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The Darius Brubeck Quartet: Live In Poland

Read "Live In Poland" reviewed by Chris May

Early on in his career, the pianist Darius Brubeck bowed to the inevitable. Accepting that he was always going to be compared to his father, Dave Brubeck, he both embraced his heritage and sidelined it. In the 1970s, embracing it, he was a member of Two Generations Of Brubeck and The New Brubeck Quartet, groups which played original material but had audiences who came along mainly to hear performances of tunes written by or associated with Brubeck père: “(It's A) ...

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Dave O'Higgins & Rob Luft: Plays Monk & Trane

Read "Plays Monk & Trane" reviewed by Chris May

Hearing the young British guitarist Rob Luft for the first time on his debut album, Riser (Edition, 2017), was rather like hearing American guitarist Johnny Smith for the first time on Moonlight In Vermont (Roost, 1956). You knew you were listening to something special. And while much separates the players' styles, much unites them, too: Smith's signature was long-form chorded passages, Luft's is effervescent single-note runs, but both approaches are intensely melodic and are enabled by virtuosic techniques, lightly worn. ...

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Quentin Collins Sextet: Road Warrior

Read "Road Warrior" reviewed by Chris May

Hard-bop with a modern twist from the British trumpeter Quentin Collins, who is probably best known for his work with the Kyle Eastwood Band and who leads his own transatlantic group on Road Warrior. The frontline is completed by two British-based saxophonists, Leo Richardson on tenor and Meilana Gillard on alto. The rhythm section is out of New York: pianist Dan Nimmer, bassist Joe Sanders and drummer Willie Jones III. The international set-up is reinforced by producer Jean Toussaint, a ...

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Paul Booth: Travel Sketches

Read "Travel Sketches" reviewed by Chris May

The intense media interest surrounding the rise of the British woke jazz movement is welcome, but it is increasingly monopolising local bandwidth. Great British jazz which adheres more closely to the founding American tradition is becoming sidelined. Babies and bathwater come to mind. One of the few British labels looking at the 360-degree picture is Ubuntu Music, on which tenor saxophonist Paul Booth's Travel Sketches is released. Ubuntu—the label's name is taken from the Southern African word meaning ...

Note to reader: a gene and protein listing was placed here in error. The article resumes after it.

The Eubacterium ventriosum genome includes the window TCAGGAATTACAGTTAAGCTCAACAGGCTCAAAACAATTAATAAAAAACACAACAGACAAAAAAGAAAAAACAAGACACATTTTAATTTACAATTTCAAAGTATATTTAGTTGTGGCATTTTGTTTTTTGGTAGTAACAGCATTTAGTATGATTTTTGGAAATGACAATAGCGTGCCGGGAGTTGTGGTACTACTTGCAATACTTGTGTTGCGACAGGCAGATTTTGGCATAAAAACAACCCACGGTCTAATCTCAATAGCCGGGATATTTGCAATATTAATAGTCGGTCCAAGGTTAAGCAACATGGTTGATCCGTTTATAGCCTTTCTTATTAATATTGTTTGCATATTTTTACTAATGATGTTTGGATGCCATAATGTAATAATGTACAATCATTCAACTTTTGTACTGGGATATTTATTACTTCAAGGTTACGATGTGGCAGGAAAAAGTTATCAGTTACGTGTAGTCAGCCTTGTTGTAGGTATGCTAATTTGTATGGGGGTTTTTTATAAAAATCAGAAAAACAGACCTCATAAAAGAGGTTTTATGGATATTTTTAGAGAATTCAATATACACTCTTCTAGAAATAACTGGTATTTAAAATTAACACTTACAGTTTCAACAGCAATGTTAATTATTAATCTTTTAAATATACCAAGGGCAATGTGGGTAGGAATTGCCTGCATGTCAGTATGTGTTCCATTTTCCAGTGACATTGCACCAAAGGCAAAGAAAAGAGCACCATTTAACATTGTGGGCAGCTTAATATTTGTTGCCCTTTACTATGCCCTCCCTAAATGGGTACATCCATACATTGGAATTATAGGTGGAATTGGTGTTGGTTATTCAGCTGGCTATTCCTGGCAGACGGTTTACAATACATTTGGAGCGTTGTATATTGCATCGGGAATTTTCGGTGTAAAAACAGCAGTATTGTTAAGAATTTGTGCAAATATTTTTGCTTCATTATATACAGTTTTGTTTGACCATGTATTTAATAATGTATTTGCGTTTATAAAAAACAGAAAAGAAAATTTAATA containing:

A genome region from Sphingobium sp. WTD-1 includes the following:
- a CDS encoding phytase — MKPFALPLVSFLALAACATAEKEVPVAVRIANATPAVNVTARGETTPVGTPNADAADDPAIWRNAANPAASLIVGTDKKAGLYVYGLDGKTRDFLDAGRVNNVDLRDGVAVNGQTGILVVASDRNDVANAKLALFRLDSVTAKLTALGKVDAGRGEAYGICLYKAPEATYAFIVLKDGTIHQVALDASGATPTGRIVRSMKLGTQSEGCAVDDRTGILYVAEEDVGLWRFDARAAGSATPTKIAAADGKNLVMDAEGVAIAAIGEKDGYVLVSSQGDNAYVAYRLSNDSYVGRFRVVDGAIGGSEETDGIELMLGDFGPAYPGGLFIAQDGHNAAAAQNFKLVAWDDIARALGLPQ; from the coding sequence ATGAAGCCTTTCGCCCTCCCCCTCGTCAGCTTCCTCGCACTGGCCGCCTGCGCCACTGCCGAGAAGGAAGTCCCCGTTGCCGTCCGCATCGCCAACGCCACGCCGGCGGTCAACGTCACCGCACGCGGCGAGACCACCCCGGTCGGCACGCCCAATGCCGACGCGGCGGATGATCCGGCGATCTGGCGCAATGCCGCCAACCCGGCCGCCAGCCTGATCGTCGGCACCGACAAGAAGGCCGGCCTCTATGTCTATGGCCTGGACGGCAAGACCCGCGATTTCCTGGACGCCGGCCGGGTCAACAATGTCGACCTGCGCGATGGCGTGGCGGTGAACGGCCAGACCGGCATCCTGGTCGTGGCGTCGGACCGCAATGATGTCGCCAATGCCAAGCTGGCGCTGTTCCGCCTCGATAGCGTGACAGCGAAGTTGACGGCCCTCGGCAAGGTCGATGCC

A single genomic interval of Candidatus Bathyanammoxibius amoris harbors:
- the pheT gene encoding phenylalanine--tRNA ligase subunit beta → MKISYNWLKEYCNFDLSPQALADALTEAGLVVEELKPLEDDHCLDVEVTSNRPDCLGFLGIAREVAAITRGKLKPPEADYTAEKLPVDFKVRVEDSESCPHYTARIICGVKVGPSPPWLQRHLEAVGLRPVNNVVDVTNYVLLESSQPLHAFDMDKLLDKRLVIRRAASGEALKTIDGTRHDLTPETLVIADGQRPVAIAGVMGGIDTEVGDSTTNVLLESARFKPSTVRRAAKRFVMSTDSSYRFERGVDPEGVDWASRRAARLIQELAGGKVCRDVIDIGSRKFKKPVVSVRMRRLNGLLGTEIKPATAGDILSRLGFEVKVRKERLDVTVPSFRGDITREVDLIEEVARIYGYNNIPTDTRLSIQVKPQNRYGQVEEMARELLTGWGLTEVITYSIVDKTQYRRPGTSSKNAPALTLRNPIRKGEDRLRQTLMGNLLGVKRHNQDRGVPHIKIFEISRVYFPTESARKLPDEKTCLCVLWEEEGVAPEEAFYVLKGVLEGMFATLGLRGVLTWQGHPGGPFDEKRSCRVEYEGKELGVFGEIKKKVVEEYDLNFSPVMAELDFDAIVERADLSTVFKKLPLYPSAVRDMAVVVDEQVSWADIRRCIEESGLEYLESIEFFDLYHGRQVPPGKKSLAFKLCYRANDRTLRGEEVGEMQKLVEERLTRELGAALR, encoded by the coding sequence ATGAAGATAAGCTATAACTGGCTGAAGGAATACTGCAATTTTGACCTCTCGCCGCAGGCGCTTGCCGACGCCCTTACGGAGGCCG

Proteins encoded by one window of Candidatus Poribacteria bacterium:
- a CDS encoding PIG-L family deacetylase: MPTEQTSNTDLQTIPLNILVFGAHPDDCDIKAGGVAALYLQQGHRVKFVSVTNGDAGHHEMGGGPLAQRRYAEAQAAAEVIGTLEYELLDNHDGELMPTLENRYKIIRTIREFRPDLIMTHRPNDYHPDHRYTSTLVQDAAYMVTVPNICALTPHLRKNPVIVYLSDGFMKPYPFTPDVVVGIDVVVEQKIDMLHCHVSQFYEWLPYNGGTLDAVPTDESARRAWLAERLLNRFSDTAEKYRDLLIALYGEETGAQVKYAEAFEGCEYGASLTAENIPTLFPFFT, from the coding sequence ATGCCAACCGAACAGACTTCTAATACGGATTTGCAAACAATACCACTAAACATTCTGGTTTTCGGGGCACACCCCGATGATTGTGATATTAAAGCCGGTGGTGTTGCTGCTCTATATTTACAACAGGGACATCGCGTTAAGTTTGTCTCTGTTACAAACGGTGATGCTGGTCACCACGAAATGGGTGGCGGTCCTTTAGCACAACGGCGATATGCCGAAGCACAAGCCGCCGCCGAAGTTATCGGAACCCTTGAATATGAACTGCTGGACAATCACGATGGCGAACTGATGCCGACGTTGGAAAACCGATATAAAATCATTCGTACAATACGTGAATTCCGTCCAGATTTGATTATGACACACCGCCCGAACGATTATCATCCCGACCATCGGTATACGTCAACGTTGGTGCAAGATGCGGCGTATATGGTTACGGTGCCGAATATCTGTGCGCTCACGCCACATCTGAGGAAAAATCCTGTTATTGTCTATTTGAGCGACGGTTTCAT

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Leo Richardson Quartet: Move

Read "Move" reviewed by Roger Farbey

The follow-up to Leo Richardson's debut album The Chase (Ubuntu, 2018) reveals that the tenor man is no one-trick pony. These fifty minutes of hard bop further demonstrate that, in addition to being a composer of well-constructed, memorable tunes, Richardson is also rapidly emerging as one of the UK's top saxophonists. At odds with its subtly ironic title, “The Demise" is actually a sprightly, upbeat number which instantly grabs the listener's attention; Richardson's ebullient tenor naturally takes centre ...

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Mark Kavuma: The Banger Factory

Read "The Banger Factory" reviewed by Roger Farbey

The Banger Factory, the follow-up to Mark Kavuma's debut album Kavuma (Ubuntu, 2018) is no less impressive than its predecessor. The title derives from the name of the band that Kavuma leads, which plays regularly at the Prince of Wales (aka POW) venue in Brixton, London. Deschanel Gordon's pensive piano introduction, evoking shades of McCoy Tyner in its expansiveness, heralds the ensemble start proper to “Dear K.D.," a tune dedicated to Kenny Dorham. Kavuma's initial feisty trumpet solo makes its ...

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Mark Kavuma: The Banger Factory

Read "The Banger Factory" reviewed by Chris May

An associate of the Tomorrow's Warriors and Kinetika Bloco community projects through whose ranks have passed practically all the leading musicians in London's woke-jazz world, trumpeter Mark Kavuma stands a little apart from many of his peers. While the new London scene is characterized by hefty infusions of modern Caribbean and African music and London club styles, reflecting the cultural heritages and lived experiences of the majority of its vanguard players, the core strand of Kavuma's music is foursquare in ...


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